Neither the White House nor the Chinese government have released the details of what transpired during the March 31st summit meeting between President Barack Obama and Communist Party Chief Xi Jinping. Because the talks in Washington covered a range of sensitive national security issues, including cyber-warfare, North Korea’s nuclear program, the possible deployment of U.S. antiballistic missiles to South Korea, and the ongoing crisis in the South China Sea, it will, in all probability, be decades before the actual transcripts of the meeting will be released to the public. So how are we to know whether the talks advanced the cause of peace in East Asia and the South China Sea? All we have to go on at this moment are the “official” Chinese and American versions of the talks. And although those versions are rather vague, they do provide enough information to conclude that the talks failed, and failed in a big way, to lessen tensions between the two great powers over control of the South China Sea.
According to China’s official Xinhua News Agency, “Xi vowed that his country will not accept any act under the disguise of freedom of navigation that violates its sovereignty and damages its security interests.” Essentially, Xi said that China does not accept the U.S.’s legal right to conduct freedom of navigation exercises or military overflights in the waters around or skies above its claimed territories within the South China Sea. On the other hand, the U.S. insists it will continue to conduct such military maneuvers, irrespective of Chinese bellicosity. If China continues to oppose the U.S.’s right to conduct freedom of navigation exercises and overflights, there is a high probability that at some future date Chinese and American air and naval forces will clash in the South China Sea, probably near Mischief Reef, Subi Reef, or Scarborough Shoal.
The Xinhua News Agency also reported that Xi Jinping told Obama that China “…is resolute both in defending its sovereignty and related rights in [the] South China Sea…and sticks to the principle that the disputes should be settled in a peaceful way by relevant claimants through direct consultations and negotiations.” In other words, China has no intention of resolving the disputes roiling the South China Sea through the courts. China wants to solve the various territorial claims through direct talks with the other claimants. Why does China want to pursue this course? Because in all likelihood, China’s claims in the South China Sea will be rejected by an objective third-party. However, in one-on-one talks, China can bully its weaker neighbors, such as the Philippines, into making concessions. Xi has rejected international arbitration and the best chance of peacefully resolving the South China Sea crisis.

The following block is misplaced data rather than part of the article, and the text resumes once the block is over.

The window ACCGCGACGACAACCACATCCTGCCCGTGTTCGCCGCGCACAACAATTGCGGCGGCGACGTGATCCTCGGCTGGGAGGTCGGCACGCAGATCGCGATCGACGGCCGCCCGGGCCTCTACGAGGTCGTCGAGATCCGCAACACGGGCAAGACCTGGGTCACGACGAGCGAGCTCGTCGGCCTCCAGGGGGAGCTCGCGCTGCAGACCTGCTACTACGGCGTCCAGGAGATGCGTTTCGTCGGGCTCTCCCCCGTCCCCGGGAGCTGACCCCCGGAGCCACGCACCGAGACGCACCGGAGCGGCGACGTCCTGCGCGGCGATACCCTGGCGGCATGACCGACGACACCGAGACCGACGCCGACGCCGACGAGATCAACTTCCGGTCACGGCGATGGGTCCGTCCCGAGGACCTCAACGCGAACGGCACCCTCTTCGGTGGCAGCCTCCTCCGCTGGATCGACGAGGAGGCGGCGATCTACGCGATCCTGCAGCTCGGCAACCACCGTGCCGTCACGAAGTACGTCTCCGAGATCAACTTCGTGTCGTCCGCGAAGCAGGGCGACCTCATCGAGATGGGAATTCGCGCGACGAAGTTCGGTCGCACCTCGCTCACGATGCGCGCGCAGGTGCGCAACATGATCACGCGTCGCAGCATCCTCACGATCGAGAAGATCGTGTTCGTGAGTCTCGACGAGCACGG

Finally, Xi informed the President, “Beijing hopes that the United States will abide by its commitment to not taking sides on the sovereignty and territorial rows in [the] South China Sea….” Xi wants the Americans to stay out of the various disputes. Again, this is easy to explain. If the Americans quit insisting on an adherence to international law and international arbitration, China will get its way in the region.
America cannot allow China to dominate the South China Sea. A Chinese salient in the South China Sea will threaten the U.S.’s entire defensive posture in the far western Pacific; it’ll also weaken the U.S.’s system of alliances with countries such as Australia, the Philippines, Taiwan, South Korea, and Japan. And this, ultimately, is why the stakes are so high for the United States in the area; it’s also why the words of Xi Jinping on March 31st in Washington took the U.S. and China one step closer to war.
Update: A day after the failed summit between Chairman Xi Jinping and President Barack Obama, a credible source revealed that the U.S. Seventh Fleet plans on conducting a freedom of navigation exercise near one of the Chinese positions in the South China Sea. Sometime in early April, a U.S. Navy warship, or warships, will enter the seas within twelve miles of a Chinese-claimed atoll, possibly Mischief Reef. No one knows how the Chinese will respond to this planned U.S. action; but there exists the very real possibility that Chairman Jinping will not allow the U.S.’s freedom of navigation exercise to pass without incident since his personal credibility, and the credibility of China’s strategy of brinkmanship in the region, will be severely tested by the U.S. naval manuever.